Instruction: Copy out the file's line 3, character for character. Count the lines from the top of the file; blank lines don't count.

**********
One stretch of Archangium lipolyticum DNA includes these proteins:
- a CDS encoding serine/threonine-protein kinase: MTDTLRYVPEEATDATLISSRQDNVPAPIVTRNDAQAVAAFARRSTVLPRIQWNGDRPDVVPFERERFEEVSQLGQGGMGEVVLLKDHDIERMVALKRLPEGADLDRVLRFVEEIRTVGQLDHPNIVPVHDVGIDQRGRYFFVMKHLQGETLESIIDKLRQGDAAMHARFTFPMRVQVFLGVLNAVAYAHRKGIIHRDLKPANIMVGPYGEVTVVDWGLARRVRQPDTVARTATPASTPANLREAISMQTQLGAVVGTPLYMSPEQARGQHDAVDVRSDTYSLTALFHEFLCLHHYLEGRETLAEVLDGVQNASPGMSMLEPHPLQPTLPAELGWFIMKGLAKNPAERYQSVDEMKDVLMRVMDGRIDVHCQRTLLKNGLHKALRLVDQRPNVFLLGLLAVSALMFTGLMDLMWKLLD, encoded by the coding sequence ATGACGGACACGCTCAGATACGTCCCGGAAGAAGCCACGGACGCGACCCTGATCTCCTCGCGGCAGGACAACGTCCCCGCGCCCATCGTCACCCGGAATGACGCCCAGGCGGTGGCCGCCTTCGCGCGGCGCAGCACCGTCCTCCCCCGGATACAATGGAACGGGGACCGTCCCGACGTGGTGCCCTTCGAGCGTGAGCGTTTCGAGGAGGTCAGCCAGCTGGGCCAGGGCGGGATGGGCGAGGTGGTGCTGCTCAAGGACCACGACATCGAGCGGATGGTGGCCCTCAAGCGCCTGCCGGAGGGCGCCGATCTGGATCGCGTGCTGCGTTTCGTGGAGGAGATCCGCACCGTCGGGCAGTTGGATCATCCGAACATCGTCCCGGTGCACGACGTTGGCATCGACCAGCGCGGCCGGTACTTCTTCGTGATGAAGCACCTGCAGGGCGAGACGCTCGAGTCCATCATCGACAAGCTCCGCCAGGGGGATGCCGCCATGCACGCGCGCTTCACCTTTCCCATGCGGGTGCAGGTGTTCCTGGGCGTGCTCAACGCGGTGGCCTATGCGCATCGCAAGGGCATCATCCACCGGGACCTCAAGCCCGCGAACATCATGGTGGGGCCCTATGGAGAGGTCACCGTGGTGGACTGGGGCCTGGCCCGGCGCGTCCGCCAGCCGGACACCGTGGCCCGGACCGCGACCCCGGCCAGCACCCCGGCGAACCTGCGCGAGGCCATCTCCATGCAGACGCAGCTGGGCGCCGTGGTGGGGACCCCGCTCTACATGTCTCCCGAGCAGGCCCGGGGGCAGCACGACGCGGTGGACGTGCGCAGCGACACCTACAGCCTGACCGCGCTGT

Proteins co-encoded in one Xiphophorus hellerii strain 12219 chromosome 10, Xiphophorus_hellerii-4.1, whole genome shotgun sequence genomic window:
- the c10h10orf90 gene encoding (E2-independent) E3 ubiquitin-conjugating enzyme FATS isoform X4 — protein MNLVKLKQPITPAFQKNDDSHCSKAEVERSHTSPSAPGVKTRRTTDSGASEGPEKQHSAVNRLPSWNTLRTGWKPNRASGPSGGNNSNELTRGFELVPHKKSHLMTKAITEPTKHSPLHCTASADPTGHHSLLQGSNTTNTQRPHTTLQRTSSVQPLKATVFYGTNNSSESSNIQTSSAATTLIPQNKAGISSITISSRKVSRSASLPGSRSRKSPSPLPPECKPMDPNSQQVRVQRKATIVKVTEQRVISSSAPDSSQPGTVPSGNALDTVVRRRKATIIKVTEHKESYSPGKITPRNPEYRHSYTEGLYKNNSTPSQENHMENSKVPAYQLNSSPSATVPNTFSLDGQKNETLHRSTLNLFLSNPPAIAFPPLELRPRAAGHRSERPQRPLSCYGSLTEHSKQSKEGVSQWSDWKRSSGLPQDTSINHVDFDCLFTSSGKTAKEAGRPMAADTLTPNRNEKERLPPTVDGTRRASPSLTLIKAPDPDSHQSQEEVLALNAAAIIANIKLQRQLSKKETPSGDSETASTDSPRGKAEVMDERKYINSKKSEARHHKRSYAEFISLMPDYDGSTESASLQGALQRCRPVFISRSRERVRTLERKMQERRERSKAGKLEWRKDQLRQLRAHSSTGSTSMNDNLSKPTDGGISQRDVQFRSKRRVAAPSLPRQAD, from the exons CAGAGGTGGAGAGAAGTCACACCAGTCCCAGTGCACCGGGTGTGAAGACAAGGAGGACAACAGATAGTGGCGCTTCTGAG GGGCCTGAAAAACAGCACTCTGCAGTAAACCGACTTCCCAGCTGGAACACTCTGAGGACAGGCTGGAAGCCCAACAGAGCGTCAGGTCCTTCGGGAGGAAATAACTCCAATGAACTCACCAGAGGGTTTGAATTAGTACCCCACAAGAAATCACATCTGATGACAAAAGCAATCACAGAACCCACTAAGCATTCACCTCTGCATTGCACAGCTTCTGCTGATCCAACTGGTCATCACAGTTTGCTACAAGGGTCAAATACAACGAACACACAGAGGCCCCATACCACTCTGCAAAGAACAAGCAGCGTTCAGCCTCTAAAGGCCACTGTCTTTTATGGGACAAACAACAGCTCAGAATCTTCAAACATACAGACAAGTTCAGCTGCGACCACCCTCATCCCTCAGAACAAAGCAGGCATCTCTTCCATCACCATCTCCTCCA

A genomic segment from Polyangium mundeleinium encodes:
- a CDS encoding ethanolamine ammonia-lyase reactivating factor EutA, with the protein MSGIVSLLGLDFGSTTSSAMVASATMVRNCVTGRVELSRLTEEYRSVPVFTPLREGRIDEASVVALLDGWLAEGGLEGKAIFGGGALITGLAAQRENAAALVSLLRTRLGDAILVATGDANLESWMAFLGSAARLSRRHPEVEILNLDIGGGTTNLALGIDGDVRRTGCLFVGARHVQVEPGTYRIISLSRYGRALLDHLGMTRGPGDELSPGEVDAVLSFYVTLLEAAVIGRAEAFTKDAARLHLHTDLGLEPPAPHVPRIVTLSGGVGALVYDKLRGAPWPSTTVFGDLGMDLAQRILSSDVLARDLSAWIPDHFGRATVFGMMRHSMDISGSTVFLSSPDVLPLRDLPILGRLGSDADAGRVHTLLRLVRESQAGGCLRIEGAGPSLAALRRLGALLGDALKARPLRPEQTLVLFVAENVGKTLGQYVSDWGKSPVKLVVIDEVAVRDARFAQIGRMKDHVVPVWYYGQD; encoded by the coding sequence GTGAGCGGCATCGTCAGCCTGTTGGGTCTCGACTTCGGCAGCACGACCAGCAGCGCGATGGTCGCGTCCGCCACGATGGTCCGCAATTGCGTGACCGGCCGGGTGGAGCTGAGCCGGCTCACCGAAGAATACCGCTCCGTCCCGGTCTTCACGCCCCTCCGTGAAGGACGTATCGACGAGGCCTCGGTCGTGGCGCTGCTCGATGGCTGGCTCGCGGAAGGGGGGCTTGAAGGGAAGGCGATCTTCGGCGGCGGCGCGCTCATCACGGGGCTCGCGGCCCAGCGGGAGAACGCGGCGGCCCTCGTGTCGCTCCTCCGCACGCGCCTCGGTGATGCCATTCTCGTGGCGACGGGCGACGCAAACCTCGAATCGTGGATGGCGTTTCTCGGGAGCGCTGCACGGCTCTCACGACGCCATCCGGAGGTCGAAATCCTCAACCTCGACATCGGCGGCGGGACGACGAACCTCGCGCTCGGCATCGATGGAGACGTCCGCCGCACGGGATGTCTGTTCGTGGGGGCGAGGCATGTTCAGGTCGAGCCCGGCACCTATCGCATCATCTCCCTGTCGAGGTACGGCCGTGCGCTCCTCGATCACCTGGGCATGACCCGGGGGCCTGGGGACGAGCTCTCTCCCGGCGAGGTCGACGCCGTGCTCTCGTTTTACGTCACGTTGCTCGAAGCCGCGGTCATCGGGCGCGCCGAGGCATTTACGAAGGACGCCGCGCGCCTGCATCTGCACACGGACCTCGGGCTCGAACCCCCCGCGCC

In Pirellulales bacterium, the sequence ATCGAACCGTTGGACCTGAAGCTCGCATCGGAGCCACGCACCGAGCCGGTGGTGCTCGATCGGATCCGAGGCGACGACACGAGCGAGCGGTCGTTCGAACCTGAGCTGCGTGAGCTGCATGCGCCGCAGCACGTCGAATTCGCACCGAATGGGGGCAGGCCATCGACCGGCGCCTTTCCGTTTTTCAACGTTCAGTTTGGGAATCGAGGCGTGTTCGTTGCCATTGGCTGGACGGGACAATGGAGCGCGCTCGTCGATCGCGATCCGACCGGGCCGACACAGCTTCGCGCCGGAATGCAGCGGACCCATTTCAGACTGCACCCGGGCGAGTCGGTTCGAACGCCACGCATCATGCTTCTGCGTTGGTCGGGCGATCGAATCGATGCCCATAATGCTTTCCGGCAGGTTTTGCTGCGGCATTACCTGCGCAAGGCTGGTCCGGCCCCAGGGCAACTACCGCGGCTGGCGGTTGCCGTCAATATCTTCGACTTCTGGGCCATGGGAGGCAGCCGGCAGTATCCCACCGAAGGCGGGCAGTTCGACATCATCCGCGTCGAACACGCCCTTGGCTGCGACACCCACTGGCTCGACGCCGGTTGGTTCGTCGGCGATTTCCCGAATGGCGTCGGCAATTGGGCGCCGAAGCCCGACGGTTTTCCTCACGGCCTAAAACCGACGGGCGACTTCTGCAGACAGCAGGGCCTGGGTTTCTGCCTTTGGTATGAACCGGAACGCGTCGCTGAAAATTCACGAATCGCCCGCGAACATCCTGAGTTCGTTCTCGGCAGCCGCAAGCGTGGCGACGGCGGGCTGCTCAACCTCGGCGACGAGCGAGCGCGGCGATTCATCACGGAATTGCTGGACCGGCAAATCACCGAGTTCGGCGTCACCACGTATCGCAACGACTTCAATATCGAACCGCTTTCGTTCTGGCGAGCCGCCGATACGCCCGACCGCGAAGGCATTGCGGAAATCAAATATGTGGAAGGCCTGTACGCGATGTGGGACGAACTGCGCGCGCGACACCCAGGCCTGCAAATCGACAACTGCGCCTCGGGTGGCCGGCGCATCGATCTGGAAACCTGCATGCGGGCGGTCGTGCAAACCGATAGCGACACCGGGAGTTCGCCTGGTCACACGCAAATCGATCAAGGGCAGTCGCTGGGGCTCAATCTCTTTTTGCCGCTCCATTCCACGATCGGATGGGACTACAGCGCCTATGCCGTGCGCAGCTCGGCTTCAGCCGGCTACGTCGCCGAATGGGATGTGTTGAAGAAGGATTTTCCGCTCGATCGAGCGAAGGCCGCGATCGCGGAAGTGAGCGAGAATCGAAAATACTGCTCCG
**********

Proteins co-encoded in one Xiphophorus hellerii strain 12219 chromosome 10, Xiphophorus_hellerii-4.1, whole genome shotgun sequence genomic window: